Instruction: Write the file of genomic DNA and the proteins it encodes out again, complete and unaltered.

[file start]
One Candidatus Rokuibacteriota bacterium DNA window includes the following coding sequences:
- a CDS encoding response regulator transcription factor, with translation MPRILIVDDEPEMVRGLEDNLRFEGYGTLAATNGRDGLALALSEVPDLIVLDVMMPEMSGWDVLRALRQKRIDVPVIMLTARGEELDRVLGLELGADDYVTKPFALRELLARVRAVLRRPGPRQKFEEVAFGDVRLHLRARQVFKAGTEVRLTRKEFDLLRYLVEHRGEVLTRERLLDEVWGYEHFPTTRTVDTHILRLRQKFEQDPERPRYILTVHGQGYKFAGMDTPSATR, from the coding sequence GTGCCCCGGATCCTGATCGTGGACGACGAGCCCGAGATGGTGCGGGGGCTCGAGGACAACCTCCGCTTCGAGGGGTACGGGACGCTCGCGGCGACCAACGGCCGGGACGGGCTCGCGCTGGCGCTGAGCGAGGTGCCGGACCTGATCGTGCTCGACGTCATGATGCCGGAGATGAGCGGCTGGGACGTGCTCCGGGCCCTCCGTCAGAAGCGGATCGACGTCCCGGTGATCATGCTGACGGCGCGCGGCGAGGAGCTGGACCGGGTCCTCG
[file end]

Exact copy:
One Candidatus Rokuibacteriota bacterium DNA window includes the following coding sequences:
- a CDS encoding response regulator transcription factor, with translation MPRILIVDDEPEMVRGLEDNLRFEGYGTLAATNGRDGLALALSEVPDLIVLDVMMPEMSGWDVLRALRQKRIDVPVIMLTARGEELDRVLGLELGADDYVTKPFALRELLARVRAVLRRPGPRQKFEEVAFGDVRLHLRARQVFKAGTEVRLTRKEFDLLRYLVEHRGEVLTRERLLDEVWGYEHFPTTRTVDTHILRLRQKFEQDPERPRYILTVHGQGYKFAGMDTPSATR, from the coding sequence GTGCCCCGGATCCTGATCGTGGACGACGAGCCCGAGATGGTGCGGGGGCTCGAGGACAACCTCCGCTTCGAGGGGTACGGGACGCTCGCGGCGACCAACGGCCGGGACGGGCTCGCGCTGGCGCTGAGCGAGGTGCCGGACCTGATCGTGCTCGACGTCATGATGCCGGAGATGAGCGGCTGGGACGTGCTCCGGGCCCTCCGTCAGAAGCGGATCGACGTCCCGGTGATCATGCTGACGGCGCGCGGCGAGGAGCTGGACCGGGTCCTCG